officer told - that a man in this position
would have had two to three sea tours in
positions that would have prepared rum for
tJ:is duty. Because women had come late to
combatant ships, she had prepped herself
without the e:ll.'perience.
The F- 14 was making a high-speed
low-level pass over another vessel when it
exploded and crashed. The plane rut the
ocean at the speed ofsound with no time
for the two crew members to get out.
Capt. George Galdorisi, a colleague of
Phillips' that day, recalled the way she took
control of the situation. 'Just as you can
imagine, the chaos - launch the search-
and-rescue bird - just watching the way
she handled that. It was an island of calm in
a sea of chaos. Taking command when peo-
ple were trying to come to grips with
Phillips said, "People who were there
who'd just put their trust in a person who
hadn't done this before saw that [ would
act, that I wouldn't just stand there. I say
that to my]Os [junior officers] -
"Ann hit the ground running," Gal-
dorisi said. "You don't get to that rank
without having an enormous amount of
talent. Ann blended. There are some people
who come into a work enviromnent and
say, 'I'm a woman, ['nl a nunority, ['nl the
son of the head of the company.' Ann
blended. You stopped thinking about it. It
was beyond not being an issue."
The command of a srup while it literally
is taking shape in the yard is a special chal-
lenge, says Capt. David Lewis, manager of
the Navy's AEGIS shipbuilding program.
(AEGIS is the designation of
"There isn't a ship, and there isn't a crew.
You have to build them," Lewis said, "and
you have to build the culture ofthe ship
from scratch." There are about 200 things
under the CO's responsibility that have to
be done just right, Lewis says, and the prob-
lem is there's no way to do more than 25 of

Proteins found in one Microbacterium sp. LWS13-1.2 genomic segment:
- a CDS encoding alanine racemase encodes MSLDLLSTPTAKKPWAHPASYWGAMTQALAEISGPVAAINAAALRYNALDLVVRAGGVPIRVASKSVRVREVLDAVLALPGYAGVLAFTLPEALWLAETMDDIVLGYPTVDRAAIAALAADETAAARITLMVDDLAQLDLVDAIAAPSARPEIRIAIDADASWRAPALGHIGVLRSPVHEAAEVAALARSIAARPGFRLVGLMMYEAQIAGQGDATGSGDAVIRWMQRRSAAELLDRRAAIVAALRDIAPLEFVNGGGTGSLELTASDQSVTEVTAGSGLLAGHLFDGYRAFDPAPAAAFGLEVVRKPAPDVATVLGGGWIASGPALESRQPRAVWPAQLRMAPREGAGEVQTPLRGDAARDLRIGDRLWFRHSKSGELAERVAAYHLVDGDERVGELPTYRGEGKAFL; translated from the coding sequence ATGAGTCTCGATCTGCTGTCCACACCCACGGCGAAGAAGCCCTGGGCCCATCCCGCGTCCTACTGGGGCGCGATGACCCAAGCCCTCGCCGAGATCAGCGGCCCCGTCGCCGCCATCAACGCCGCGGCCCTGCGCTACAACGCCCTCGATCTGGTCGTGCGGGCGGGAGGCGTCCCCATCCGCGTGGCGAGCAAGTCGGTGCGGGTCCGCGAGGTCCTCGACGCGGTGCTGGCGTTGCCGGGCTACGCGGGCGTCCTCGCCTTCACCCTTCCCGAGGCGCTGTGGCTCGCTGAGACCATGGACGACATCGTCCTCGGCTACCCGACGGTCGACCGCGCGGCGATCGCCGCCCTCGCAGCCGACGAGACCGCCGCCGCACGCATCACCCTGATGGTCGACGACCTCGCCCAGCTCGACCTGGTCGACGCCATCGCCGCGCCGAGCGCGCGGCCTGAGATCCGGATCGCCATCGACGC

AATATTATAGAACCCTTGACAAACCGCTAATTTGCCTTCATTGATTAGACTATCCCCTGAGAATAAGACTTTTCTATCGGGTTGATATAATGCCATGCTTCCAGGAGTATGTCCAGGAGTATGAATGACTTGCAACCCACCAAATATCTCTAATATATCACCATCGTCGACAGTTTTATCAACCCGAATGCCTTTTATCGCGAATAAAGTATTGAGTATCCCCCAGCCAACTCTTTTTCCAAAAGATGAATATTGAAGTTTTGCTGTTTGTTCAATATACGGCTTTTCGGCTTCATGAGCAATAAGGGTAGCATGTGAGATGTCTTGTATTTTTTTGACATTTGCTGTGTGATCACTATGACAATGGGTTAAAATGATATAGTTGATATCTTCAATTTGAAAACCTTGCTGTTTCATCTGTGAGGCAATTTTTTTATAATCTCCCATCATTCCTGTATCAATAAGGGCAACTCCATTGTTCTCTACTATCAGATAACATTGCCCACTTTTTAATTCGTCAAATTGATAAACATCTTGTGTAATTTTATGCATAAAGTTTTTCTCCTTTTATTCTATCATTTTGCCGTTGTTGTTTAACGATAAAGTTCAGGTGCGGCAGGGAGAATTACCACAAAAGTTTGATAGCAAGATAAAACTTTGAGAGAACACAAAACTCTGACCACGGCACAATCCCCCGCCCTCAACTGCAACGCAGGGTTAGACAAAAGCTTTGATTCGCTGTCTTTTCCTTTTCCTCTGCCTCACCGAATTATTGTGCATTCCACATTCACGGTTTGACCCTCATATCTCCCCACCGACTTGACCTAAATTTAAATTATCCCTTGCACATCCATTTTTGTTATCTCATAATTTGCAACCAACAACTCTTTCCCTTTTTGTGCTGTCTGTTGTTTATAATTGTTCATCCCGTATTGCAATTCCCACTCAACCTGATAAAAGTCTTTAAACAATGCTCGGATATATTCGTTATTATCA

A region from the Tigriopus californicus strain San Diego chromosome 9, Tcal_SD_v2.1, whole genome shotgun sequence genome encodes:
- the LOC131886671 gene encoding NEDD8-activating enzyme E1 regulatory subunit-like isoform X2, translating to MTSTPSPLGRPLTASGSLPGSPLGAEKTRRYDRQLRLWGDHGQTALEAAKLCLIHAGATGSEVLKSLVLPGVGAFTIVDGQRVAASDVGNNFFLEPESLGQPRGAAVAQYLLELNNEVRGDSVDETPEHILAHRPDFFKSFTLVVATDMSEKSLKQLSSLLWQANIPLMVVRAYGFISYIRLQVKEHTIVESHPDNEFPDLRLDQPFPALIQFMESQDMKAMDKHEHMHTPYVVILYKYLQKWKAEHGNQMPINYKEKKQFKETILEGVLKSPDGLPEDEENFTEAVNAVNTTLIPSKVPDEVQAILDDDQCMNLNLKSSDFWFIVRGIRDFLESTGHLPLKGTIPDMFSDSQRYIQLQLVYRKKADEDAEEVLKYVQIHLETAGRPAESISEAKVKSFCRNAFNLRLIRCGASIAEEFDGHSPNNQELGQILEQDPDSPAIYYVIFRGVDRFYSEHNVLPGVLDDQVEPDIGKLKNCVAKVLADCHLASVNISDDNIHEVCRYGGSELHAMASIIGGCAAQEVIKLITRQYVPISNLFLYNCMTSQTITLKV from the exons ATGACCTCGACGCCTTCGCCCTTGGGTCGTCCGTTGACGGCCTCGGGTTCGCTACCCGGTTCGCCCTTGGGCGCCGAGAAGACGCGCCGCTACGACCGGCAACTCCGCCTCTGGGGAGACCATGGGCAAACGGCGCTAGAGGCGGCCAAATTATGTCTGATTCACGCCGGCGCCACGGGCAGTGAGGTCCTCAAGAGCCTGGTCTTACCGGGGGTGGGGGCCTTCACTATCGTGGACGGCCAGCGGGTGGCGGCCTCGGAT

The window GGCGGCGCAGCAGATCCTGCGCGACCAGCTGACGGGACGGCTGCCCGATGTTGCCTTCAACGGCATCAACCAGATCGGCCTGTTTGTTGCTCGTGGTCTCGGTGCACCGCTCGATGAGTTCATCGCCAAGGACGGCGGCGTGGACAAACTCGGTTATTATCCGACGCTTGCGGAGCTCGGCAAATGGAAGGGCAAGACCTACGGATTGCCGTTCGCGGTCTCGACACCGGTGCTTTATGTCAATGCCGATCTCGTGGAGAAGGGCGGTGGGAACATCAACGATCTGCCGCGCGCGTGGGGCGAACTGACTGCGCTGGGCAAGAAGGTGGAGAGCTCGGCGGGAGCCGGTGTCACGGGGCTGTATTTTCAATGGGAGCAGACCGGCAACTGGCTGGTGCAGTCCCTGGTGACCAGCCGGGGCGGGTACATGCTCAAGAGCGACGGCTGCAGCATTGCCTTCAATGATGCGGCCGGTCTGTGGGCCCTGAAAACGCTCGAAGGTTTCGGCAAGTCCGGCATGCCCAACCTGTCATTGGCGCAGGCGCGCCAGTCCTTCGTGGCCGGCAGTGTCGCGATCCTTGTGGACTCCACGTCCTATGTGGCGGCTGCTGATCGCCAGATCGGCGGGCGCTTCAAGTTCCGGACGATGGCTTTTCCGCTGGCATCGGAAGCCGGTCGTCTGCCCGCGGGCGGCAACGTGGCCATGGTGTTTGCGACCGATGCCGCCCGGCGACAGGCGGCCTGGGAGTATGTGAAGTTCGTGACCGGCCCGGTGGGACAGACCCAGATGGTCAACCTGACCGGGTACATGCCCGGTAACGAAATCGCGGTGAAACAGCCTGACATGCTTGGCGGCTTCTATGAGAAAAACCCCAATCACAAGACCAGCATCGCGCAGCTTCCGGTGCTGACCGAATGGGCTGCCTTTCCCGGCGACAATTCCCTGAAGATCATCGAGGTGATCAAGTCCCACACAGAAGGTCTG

them. The CO has to choose the right 25,
and those 25 change every day.
"She picked the right ones every day,"
he said. "She's very good with details, but
she doesn't micromanage. She is a very
strong advocate for the crew." Lewis was
involved in required missile firing tests,
with wruch be noted Prullips had no previ-
AN HONORABLE THING To Do
As a capstone of
at Carolina, the University has
Friends of the Honor System fund drive
to ensure that the
proud tradition of our student-run honor system remains alive and well.
For more information or to make a donation, please visit http://honor.unc.edu/friends
or call the Office of the Honor System at (919) 966-4084.
The historical surroundings . . . the
roar of Tar Heel fans ... the lifelong
friends you made ... Now you can
preserve your memories with a
Carolina Alumni MasterCard<ll credit
card. It's the only card that helps support
your General Alumni Association every time you use it.
Each purchase generates support for student and alumni programs-
at no additional cost to you.
Plus, your Carolina card has no annual fee, offers 24-hour Customer
service and is accepted at millions of locations and ATMs worldwide.
You'll also save with a remarkably low introductory Annual
Percentage Rate on cash advance checks and balance transfers.
Apply now and show loyalty to the school you cherish.
Call 1-888-0NC-GRAD today!
Please mention priority code KW33.
" MER 1
There are costs associated with the use of
this credit card. To request specific informa-
tion about the costs, you may contact
and administrator of the
by calling 1-800-523-7666 or by writing to P.O. Box 15020, Wilmington, DE 19850. TIY users, call 1-800-833-6262. MBNA, MBNA America, and
service marks of MBNA America Bank, N.A. MasterCard is afederally registered service
mark of MasterCard International Inc. and is used by MBNA pursuant to license.
©2003 MBNA America Bank, N.A. AO-03-03-0315 . TarHeel
in this issue
article text for page
< previous story
next story >
Share this page with a friend
Save to “My Stuff”
Subscribe to this magazine